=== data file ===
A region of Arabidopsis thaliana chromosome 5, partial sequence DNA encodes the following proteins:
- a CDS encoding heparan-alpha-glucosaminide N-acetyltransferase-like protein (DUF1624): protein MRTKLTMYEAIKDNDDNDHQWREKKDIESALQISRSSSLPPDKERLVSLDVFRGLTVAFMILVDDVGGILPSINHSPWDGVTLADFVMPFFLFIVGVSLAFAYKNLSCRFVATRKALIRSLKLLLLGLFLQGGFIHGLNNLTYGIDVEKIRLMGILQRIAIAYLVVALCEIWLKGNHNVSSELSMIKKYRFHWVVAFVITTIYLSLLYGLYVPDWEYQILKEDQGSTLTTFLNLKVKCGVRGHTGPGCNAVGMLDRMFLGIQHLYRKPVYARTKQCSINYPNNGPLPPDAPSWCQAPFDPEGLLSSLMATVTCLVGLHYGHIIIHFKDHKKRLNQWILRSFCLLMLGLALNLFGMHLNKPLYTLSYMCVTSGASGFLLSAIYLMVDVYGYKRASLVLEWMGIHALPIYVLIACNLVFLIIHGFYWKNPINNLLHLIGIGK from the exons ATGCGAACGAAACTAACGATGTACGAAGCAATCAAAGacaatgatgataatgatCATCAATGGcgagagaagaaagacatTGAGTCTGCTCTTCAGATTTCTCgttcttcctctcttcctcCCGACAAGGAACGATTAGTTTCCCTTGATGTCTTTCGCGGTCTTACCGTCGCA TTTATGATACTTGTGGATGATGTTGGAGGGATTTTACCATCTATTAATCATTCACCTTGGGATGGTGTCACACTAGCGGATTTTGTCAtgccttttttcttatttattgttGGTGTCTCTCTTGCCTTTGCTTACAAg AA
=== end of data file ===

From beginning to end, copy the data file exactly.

A region of Arabidopsis thaliana chromosome 5, partial sequence DNA encodes the following proteins:
- a CDS encoding heparan-alpha-glucosaminide N-acetyltransferase-like protein (DUF1624): protein MRTKLTMYEAIKDNDDNDHQWREKKDIESALQISRSSSLPPDKERLVSLDVFRGLTVAFMILVDDVGGILPSINHSPWDGVTLADFVMPFFLFIVGVSLAFAYKNLSCRFVATRKALIRSLKLLLLGLFLQGGFIHGLNNLTYGIDVEKIRLMGILQRIAIAYLVVALCEIWLKGNHNVSSELSMIKKYRFHWVVAFVITTIYLSLLYGLYVPDWEYQILKEDQGSTLTTFLNLKVKCGVRGHTGPGCNAVGMLDRMFLGIQHLYRKPVYARTKQCSINYPNNGPLPPDAPSWCQAPFDPEGLLSSLMATVTCLVGLHYGHIIIHFKDHKKRLNQWILRSFCLLMLGLALNLFGMHLNKPLYTLSYMCVTSGASGFLLSAIYLMVDVYGYKRASLVLEWMGIHALPIYVLIACNLVFLIIHGFYWKNPINNLLHLIGIGK from the exons ATGCGAACGAAACTAACGATGTACGAAGCAATCAAAGacaatgatgataatgatCATCAATGGcgagagaagaaagacatTGAGTCTGCTCTTCAGATTTCTCgttcttcctctcttcctcCCGACAAGGAACGATTAGTTTCCCTTGATGTCTTTCGCGGTCTTACCGTCGCA TTTATGATACTTGTGGATGATGTTGGAGGGATTTTACCATCTATTAATCATTCACCTTGGGATGGTGTCACACTAGCGGATTTTGTCAtgccttttttcttatttattgttGGTGTCTCTCTTGCCTTTGCTTACAAg AA